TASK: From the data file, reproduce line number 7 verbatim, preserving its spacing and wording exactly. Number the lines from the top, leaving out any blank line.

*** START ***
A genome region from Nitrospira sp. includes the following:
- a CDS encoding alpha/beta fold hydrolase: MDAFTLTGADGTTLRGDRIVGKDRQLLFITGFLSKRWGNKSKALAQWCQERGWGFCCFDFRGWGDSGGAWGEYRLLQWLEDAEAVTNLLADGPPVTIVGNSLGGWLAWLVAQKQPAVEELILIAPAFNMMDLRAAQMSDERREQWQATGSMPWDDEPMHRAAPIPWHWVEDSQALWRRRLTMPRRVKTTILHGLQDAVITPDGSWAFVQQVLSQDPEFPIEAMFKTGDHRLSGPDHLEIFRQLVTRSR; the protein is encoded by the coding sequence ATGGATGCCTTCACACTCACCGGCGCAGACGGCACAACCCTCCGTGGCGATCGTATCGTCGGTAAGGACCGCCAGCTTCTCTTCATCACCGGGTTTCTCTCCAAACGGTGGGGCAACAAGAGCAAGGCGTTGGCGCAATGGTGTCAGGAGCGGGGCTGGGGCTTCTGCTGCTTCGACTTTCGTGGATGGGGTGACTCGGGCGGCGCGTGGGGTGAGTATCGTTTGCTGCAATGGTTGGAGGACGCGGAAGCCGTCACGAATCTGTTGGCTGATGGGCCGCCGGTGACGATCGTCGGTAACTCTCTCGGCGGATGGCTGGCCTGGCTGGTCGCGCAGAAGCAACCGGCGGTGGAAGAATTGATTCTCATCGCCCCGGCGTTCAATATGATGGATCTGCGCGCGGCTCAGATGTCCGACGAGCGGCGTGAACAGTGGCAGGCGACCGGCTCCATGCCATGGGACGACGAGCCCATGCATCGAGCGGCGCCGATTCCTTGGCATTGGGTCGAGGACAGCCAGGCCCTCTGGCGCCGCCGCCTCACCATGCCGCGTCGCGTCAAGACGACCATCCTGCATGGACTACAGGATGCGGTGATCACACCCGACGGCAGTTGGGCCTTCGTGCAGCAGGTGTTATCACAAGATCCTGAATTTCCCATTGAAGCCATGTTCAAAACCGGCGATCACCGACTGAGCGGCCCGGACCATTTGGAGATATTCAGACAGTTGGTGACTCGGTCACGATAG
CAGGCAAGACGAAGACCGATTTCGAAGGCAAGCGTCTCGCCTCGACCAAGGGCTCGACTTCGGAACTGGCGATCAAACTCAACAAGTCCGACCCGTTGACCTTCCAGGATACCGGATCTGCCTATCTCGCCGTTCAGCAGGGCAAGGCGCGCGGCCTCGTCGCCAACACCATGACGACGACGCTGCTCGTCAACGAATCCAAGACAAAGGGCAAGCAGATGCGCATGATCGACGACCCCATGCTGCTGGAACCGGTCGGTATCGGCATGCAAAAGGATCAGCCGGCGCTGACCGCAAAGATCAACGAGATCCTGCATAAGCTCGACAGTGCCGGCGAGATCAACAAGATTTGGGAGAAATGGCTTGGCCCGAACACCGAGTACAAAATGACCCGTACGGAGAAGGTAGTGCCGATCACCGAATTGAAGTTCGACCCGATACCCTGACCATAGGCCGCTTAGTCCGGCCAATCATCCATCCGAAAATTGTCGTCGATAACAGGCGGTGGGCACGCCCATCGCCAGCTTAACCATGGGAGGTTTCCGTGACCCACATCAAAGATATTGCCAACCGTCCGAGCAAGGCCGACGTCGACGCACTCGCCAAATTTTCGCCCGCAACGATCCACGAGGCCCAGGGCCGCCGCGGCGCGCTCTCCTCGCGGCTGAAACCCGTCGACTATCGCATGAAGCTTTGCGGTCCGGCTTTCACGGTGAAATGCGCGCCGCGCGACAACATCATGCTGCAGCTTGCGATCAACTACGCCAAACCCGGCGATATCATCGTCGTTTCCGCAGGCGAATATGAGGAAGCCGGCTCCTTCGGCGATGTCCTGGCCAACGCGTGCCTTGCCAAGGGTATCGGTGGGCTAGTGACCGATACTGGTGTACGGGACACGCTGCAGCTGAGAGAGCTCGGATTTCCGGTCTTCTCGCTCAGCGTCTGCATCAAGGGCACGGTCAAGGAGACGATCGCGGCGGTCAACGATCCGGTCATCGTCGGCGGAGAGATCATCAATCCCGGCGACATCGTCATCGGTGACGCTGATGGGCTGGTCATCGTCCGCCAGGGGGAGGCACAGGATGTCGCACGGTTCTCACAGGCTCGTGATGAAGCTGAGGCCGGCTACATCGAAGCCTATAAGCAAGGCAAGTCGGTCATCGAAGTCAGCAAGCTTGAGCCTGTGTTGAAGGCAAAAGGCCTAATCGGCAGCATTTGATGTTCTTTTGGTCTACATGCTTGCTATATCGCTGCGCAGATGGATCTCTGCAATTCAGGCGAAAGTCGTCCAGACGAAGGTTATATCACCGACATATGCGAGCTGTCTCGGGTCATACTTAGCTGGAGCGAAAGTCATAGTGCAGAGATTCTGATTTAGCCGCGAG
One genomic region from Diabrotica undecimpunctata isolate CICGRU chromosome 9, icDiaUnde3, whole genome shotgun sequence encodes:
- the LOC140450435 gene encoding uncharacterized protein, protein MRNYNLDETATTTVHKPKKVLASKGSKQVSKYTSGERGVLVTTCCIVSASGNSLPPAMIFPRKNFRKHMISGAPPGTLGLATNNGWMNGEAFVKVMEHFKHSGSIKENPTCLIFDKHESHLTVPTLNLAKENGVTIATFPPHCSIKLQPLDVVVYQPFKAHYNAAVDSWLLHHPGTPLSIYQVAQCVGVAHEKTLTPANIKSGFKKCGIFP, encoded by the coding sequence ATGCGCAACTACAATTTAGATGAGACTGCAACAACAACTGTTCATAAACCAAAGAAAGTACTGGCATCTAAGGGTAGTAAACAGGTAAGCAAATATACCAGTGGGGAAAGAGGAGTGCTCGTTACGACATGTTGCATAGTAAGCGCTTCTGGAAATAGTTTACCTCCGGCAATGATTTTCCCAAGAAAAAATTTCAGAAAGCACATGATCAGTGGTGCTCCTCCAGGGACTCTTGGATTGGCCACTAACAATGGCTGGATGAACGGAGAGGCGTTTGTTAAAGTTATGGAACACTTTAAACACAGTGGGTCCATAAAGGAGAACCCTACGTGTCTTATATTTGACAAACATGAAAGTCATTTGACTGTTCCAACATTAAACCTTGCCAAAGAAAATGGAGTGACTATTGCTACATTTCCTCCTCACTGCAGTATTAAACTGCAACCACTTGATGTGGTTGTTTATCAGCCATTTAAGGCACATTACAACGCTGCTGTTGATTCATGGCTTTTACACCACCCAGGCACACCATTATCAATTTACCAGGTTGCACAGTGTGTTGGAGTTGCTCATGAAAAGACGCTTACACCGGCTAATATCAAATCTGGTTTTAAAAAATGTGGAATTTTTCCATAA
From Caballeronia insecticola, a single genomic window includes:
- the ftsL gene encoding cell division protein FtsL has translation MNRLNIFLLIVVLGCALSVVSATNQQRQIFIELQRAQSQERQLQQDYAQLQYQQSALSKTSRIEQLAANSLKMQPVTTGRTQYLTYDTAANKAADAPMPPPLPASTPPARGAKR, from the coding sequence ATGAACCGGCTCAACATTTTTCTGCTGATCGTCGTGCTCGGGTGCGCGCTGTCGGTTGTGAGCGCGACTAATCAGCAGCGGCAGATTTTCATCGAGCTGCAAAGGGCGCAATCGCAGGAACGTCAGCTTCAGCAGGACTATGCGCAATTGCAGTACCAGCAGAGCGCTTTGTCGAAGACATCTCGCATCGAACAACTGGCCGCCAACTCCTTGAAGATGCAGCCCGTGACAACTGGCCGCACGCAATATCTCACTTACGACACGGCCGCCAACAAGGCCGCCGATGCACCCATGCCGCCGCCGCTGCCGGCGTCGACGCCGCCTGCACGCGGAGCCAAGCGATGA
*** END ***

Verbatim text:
- the ftsL gene encoding cell division protein FtsL has translation MNRLNIFLLIVVLGCALSVVSATNQQRQIFIELQRAQSQERQLQQDYAQLQYQQSALSKTSRIEQLAANSLKMQPVTTGRTQYLTYDTAANKAADAPMPPPLPASTPPARGAKR, from the coding sequence ATGAACCGGCTCAACATTTTTCTGCTGATCGTCGTGCTCGGGTGCGCGCTGTCGGTTGTGAGCGCGACTAATCAGCAGCGGCAGATTTTCATCGAGCTGCAAAGGGCGCAATCGCAGGAACGTCAGCTTCAGCAGGACTATGCGCAATTGCAGTACCAGCAGAGCGCTTTGTCGAAGACATCTCGCATCGAACAACTGGCCGCCAACTCCTTGAAGATGCAGCCCGTGACAACTGGCCGCACGCAATATCTCACTTACGACACGGCCGCCAACAAGGCCGCCGATGCACCCATGCCGCCGCCGCTGCCGGCGTCGACGCCGCCTGCACGCGGAGCCAAGCGATGA